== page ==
• Macro Scaling via Microservices presented by Peter Herndon, Sr. Engineer at bitly. Peter gives us an overview of the service oriented architecture used over there. He explains how tornado and nsq are configured to handle billions of messages per day. A tremendous amount of web traffic is routed through bitly, which maintains reliability and scale through a distributed architecture.
  • Enough Machine Learning to Make Hacker News Readable Again by @nedjl. Ned is a principal engineer over at Spotify. He uses machine learning to help filter the ‘dreck’ from Hacker News, and figure out what content is most likely to perform well. scikit-learn and nltk do a lot of the heavy lifting to abstract away complex grammar and mathematics.  The content is separated into two buckets – ‘dreck’ (yiddish for crap) and ‘non-dreck’ (his ‘dreck’ bucket contains about 18% of all HN content). Factors such as TLD of the article are considered, as well as other attributes, using string matching. Alot of time is saved not having to read the ‘dreck’, and his algorithms can also help predict what type of content is likely to get upvoted (which is useful when submitting). You can view Ned’s Hacker News dreck filter at http://hn.njl.us/.
  • How to write actually object-oriented python by Per Fagrell . This session highlights proper use of procedural and structured paradigms. The SOLID and Tell-Don’t Ask principals are presented along with examples of proper use.
  • Setting up your Python development environment in IPython by @kronosapiens. pip install ipython in the terminal for an exciting new REPL experience with some really cool features. Daniel highlights some useful tips in ipython that will certainly improve our workflow, such as being able to access previous commands as though they were objects in a dictionary. You can also access docstrings, function definition prototypes, source code, source files and other details of any object accessible to the interpreter with a single character.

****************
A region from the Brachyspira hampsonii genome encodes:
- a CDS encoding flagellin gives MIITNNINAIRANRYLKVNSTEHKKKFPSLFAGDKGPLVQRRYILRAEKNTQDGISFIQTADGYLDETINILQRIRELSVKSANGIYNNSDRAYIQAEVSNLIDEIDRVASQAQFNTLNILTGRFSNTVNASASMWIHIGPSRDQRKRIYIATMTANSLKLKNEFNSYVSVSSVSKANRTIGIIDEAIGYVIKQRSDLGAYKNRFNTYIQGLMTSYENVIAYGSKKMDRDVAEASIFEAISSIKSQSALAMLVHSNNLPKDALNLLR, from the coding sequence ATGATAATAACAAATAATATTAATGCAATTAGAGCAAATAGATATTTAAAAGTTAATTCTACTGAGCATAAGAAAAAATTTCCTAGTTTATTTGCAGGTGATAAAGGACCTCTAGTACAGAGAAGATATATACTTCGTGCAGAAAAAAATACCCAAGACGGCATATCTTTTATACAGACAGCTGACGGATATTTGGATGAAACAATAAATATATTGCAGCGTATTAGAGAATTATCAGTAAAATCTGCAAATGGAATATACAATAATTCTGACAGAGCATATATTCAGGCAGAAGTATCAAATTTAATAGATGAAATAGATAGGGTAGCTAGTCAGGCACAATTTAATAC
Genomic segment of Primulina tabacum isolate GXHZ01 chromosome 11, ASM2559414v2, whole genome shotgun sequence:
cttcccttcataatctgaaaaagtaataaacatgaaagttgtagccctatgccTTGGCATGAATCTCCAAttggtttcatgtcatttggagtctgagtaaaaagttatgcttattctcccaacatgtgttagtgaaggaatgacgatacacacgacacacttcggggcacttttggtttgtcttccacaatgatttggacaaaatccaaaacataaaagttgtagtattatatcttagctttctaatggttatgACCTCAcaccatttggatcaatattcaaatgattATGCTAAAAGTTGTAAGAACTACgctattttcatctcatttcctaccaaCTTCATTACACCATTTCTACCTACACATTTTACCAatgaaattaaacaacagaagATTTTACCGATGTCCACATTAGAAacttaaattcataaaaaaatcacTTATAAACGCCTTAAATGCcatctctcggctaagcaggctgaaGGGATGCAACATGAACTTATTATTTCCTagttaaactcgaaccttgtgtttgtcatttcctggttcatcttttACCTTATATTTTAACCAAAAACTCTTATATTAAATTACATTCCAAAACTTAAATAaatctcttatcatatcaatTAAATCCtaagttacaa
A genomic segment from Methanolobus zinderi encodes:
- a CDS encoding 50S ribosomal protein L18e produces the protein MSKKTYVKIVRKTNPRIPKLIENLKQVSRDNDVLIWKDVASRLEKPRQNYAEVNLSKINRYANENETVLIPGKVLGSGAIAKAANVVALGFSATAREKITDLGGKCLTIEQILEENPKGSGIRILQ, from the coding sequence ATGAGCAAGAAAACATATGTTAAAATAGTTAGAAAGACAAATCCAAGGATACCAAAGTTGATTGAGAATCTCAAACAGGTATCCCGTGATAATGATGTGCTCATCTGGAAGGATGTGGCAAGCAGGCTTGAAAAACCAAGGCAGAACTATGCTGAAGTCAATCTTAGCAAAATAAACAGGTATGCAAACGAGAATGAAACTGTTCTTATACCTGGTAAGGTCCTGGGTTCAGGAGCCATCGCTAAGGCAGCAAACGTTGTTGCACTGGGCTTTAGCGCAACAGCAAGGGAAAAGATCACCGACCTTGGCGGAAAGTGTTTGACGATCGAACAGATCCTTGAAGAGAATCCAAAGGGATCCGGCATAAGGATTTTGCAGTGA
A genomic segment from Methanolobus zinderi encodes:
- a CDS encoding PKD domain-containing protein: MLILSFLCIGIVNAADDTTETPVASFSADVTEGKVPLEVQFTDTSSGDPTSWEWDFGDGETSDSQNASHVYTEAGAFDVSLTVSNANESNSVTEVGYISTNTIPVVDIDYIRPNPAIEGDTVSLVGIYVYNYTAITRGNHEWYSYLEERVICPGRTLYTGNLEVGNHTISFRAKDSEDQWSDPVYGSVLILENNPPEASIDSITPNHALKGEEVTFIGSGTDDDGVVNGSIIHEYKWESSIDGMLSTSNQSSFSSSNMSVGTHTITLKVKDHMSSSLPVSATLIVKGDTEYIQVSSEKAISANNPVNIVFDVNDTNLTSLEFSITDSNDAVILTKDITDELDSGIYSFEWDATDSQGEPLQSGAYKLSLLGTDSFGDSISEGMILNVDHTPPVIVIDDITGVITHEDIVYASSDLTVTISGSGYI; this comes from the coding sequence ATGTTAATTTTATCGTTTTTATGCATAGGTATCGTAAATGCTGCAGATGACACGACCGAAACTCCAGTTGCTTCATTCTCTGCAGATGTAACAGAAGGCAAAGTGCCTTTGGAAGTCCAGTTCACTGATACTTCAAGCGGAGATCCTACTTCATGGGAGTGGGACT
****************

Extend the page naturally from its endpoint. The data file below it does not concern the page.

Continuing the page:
• Python and Julia. Why do we need another language? by Dwight J. Browne. Dwight has a background in FORTRAN and C having worked in the financial services sector since the nineties. He is excited about Julia, as a way to provide tremendous performance increases with the ease of python. He argues the case why Python enthusiasts should explore it further.
  • PyParallel by @trentnelson. The founder of this research project aims to bring the power of Windows I/O Completion Ports to Python for high performance and asynchronous support.  Trent enlightens us on the fundamental problems *nix has with multi-threading in contrast to Windows, and how Python is designed around the idea of synchronous, non-blocking I/O.

Thumbs up to Big Apple Py, the organizers, presenters, sponsors for putting on a successful and informative conference. We look forward to the next one!